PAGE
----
Mike Carey is not merely a good writer. He is what I would term hyper-literate. He uses words like a rapier. His prose is beautifully crafted, often lyrical, yet never treacly or sappy. He is crisp.

He actually uses words I have to look up because I don’t recognize them. It has been decades since I learned a new word. Sometimes I don’t know the word because it’s British slang with which I’m just not familiar, but sometimes, it’s a word I’ve never seen before.

He does not repeat himself. He never uses the same descriptive passage more than once, nor does he — as many popular authors do — copy and paste sections from one book to another to (I presume) save writing time. Mike Carey doesn’t use short cuts.

The result is a style that is richly descriptive, a delicious combination of gritty street slang banging head-on into literary English. Guttersnipe meets Jane Austen in the streets of Liverpool. It gives the narrative a rare and rich texture.

What’s it all about? Felix (Fix) Castor is an exorcist. He sees the dead and the undead. They see him. He is no wizard who magics his problems away with the wave of a hand or wand. He can send the dead away when they linger and cast out demons who possess humans.

Where do the dead go after he sends them away?  He’s not sure, an issue that looms successively larger as the series progresses. His weapon is music in the form of a tin whistle, a thin armament in the face of some of the perils he faces. He has a few allies — human, formerly human plus one demon in recovery.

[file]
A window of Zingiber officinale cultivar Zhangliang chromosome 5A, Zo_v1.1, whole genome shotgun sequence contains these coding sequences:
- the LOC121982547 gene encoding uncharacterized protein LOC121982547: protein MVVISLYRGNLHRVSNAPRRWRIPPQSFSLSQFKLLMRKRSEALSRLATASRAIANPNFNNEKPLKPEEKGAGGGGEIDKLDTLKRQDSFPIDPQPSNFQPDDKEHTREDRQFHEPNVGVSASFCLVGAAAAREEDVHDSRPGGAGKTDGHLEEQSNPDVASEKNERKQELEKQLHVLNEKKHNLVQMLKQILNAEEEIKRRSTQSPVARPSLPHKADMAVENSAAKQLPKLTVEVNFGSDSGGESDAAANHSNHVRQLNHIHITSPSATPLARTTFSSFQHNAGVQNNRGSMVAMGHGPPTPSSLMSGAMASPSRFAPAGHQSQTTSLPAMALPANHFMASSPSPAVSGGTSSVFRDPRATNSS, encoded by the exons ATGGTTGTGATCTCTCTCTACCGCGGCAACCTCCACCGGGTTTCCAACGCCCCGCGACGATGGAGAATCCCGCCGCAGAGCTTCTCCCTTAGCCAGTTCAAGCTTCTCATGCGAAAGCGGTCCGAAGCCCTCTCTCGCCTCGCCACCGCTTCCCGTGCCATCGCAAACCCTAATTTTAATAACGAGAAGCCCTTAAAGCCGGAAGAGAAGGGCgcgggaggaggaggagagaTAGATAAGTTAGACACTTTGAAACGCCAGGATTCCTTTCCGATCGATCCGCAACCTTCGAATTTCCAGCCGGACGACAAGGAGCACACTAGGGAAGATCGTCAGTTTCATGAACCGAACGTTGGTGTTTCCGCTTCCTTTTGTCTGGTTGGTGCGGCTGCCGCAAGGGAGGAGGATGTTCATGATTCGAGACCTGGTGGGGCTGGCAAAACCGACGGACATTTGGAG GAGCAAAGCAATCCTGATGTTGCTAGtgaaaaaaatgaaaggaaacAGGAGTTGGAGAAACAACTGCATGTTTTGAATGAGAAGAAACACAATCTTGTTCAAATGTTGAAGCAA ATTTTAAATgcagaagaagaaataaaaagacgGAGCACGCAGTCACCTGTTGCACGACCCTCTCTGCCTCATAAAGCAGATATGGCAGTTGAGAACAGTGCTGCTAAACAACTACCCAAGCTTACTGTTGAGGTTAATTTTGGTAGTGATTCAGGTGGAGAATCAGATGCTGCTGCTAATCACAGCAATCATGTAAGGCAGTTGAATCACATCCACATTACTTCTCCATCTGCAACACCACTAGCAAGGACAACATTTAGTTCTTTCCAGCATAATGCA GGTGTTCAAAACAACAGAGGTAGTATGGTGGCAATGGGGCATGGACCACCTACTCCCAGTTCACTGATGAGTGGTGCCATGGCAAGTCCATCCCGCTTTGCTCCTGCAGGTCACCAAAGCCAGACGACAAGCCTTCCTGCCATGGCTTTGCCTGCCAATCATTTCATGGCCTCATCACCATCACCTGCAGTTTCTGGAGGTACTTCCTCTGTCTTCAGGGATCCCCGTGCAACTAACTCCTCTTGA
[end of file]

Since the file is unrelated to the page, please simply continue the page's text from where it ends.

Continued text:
The series consists of five books, each building on the previous one to form what is essentially a single story in five parts. Best to read the series in order. All the books are now available on paperback, for Kindle and as an Audible download.

In order, the books are:

  1. The Devil You Know
  2. Vicious Circle 
  3. Dead Men’s Boots
  4. Thicker Than Water
  5. The Naming of Beasts.

None of the books are exactly a lightweight romp through a sunny meadow, but the first three books are much lighter in tone  … and funnier — Carey has a sharp, ironic sense of humor– than the final two, which are pretty intense.

Mike Carey (writer)

Mike Carey (author) (Photo credit: Wikipedia)

Fix Castor works hard for short money, is rarely appreciated by the people he helps, has more than enough of his personal demons, not to mention some very real, otherworldly demons who are seriously out to get him.

It’s a unique series, unlike any other I’ve read. I wish there had been more of them, though I suspect the author is done with this series.

There are so many surprises in this series. The characters constantly surprised me by growing and changing, developing in unexpected ways and not doing the obvious. Characters make unique choices and don’t take the obvious or easy way out.

Mike Carey can be very funny. His subtle and elegant humor contains no belly laughs, but irony pervades his prose. None of the books are traditionally funny nor are the situations humorous or light-hearted, but the author’s writing style is wonderfully cynical. The stories, pun intended, are dead serious. Darkness notwithstanding, you can count on Mike Carey’s plays on words and twists of phrase to keep the dread from becoming too heavy to handle.

The plots are gripping and creepy. Any or all of the books would make great horror movies. I’m surprised no one has grabbed them yet. Maybe they will. Sooner or later, someone is bound to notice, right?

LOVE TO READ – HOW HARRY POTTER CHANGED THE WORLD